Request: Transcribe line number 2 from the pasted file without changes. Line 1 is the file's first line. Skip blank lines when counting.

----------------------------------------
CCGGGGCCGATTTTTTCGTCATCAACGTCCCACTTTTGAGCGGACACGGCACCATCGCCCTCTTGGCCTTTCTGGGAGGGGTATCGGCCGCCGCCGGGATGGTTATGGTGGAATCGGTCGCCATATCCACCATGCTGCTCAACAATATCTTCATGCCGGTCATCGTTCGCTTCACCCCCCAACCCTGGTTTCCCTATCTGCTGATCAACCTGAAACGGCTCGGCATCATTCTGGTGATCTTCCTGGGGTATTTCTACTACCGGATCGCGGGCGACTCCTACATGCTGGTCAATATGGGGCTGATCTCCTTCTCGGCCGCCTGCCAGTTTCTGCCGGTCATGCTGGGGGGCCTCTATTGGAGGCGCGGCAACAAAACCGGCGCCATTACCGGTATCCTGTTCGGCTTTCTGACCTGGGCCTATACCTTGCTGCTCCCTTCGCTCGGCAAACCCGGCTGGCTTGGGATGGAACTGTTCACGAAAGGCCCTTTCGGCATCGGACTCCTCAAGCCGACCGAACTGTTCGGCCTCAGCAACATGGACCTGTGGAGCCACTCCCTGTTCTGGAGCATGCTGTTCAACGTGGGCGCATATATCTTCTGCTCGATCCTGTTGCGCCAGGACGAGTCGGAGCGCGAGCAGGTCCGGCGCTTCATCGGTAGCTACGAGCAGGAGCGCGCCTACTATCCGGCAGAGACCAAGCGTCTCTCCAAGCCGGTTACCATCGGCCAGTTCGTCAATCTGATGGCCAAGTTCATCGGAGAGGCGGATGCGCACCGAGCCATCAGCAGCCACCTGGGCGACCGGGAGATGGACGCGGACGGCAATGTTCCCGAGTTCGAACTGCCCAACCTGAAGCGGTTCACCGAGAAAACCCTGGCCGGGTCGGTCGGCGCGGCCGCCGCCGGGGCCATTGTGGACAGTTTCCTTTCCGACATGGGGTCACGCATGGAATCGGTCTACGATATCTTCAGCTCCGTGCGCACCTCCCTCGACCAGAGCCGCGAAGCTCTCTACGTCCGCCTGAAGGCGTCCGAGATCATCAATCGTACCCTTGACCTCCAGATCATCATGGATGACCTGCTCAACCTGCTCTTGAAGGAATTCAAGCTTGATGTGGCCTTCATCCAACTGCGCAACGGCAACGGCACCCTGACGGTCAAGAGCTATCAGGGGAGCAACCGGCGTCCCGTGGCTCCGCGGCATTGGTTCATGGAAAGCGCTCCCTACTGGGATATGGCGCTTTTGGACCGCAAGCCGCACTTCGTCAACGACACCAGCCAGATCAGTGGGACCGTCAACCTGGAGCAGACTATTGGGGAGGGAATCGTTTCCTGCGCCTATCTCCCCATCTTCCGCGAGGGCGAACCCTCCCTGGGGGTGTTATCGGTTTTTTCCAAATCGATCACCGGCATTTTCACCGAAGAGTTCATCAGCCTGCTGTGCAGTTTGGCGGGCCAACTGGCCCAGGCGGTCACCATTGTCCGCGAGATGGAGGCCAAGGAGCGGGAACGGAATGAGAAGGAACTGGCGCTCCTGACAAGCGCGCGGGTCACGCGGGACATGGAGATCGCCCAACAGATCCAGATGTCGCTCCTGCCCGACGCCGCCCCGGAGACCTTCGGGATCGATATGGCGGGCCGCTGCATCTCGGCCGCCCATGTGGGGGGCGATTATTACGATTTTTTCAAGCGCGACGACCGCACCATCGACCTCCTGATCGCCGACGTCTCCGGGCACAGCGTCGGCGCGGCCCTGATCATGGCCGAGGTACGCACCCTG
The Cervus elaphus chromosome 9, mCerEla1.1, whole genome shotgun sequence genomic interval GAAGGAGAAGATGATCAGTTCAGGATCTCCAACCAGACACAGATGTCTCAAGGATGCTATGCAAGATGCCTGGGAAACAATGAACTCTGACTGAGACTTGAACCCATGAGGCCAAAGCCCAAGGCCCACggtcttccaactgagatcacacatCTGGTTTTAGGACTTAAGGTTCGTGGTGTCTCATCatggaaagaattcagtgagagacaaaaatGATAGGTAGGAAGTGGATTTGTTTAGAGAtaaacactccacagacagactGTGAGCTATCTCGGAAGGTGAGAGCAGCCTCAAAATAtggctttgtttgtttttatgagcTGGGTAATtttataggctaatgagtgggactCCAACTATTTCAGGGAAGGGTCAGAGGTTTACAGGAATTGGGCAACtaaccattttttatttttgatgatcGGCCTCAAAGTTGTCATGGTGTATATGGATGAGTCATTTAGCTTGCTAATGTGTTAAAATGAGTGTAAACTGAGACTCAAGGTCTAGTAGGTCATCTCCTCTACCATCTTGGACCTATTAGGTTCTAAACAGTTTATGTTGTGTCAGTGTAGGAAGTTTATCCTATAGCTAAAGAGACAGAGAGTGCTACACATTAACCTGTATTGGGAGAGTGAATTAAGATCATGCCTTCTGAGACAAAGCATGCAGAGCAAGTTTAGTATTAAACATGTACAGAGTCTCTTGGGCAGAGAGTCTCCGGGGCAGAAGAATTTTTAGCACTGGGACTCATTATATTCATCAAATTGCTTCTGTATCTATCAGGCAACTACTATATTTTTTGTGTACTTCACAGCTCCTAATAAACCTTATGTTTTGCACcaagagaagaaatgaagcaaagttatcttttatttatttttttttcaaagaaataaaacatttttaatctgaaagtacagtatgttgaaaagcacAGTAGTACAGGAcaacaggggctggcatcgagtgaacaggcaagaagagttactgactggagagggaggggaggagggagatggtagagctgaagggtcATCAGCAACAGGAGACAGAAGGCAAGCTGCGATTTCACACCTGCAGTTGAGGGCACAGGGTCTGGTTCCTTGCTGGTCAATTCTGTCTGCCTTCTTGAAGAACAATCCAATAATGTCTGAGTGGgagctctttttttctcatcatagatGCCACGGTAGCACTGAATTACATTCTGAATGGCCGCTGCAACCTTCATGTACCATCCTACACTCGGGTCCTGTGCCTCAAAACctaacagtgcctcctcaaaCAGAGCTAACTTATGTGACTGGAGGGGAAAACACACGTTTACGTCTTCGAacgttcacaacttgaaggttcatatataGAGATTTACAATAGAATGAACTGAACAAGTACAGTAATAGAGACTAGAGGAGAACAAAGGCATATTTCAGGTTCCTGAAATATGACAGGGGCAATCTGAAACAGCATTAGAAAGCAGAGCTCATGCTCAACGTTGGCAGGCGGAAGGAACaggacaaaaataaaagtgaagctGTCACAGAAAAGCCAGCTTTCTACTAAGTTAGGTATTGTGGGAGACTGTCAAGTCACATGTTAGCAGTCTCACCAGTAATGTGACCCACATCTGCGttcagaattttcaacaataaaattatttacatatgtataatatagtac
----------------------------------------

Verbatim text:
The Cervus elaphus chromosome 9, mCerEla1.1, whole genome shotgun sequence genomic interval GAAGGAGAAGATGATCAGTTCAGGATCTCCAACCAGACACAGATGTCTCAAGGATGCTATGCAAGATGCCTGGGAAACAATGAACTCTGACTGAGACTTGAACCCATGAGGCCAAAGCCCAAGGCCCACggtcttccaactgagatcacacatCTGGTTTTAGGACTTAAGGTTCGTGGTGTCTCATCatggaaagaattcagtgagagacaaaaatGATAGGTAGGAAGTGGATTTGTTTAGAGAtaaacactccacagacagactGTGAGCTATCTCGGAAGGTGAGAGCAGCCTCAAAATAtggctttgtttgtttttatgagcTGGGTAATtttataggctaatgagtgggactCCAACTATTTCAGGGAAGGGTCAGAGGTTTACAGGAATTGGGCAACtaaccattttttatttttgatgatcGGCCTCAAAGTTGTCATGGTGTATATGGATGAGTCATTTAGCTTGCTAATGTGTTAAAATGAGTGTAAACTGAGACTCAAGGTCTAGTAGGTCATCTCCTCTACCATCTTGGACCTATTAGGTTCTAAACAGTTTATGTTGTGTCAGTGTAGGAAGTTTATCCTATAGCTAAAGAGACAGAGAGTGCTACACATTAACCTGTATTGGGAGAGTGAATTAAGATCATGCCTTCTGAGACAAAGCATGCAGAGCAAGTTTAGTATTAAACATGTACAGAGTCTCTTGGGCAGAGAGTCTCCGGGGCAGAAGAATTTTTAGCACTGGGACTCATTATATTCATCAAATTGCTTCTGTATCTATCAGGCAACTACTATATTTTTTGTGTACTTCACAGCTCCTAATAAACCTTATGTTTTGCACcaagagaagaaatgaagcaaagttatcttttatttatttttttttcaaagaaataaaacatttttaatctgaaagtacagtatgttgaaaagcacAGTAGTACAGGAcaacaggggctggcatcgagtgaacaggcaagaagagttactgactggagagggaggggaggagggagatggtagagctgaagggtcATCAGCAACAGGAGACAGAAGGCAAGCTGCGATTTCACACCTGCAGTTGAGGGCACAGGGTCTGGTTCCTTGCTGGTCAATTCTGTCTGCCTTCTTGAAGAACAATCCAATAATGTCTGAGTGGgagctctttttttctcatcatagatGCCACGGTAGCACTGAATTACATTCTGAATGGCCGCTGCAACCTTCATGTACCATCCTACACTCGGGTCCTGTGCCTCAAAACctaacagtgcctcctcaaaCAGAGCTAACTTATGTGACTGGAGGGGAAAACACACGTTTACGTCTTCGAacgttcacaacttgaaggttcatatataGAGATTTACAATAGAATGAACTGAACAAGTACAGTAATAGAGACTAGAGGAGAACAAAGGCATATTTCAGGTTCCTGAAATATGACAGGGGCAATCTGAAACAGCATTAGAAAGCAGAGCTCATGCTCAACGTTGGCAGGCGGAAGGAACaggacaaaaataaaagtgaagctGTCACAGAAAAGCCAGCTTTCTACTAAGTTAGGTATTGTGGGAGACTGTCAAGTCACATGTTAGCAGTCTCACCAGTAATGTGACCCACATCTGCGttcagaattttcaacaataaaattatttacatatgtataatatagtac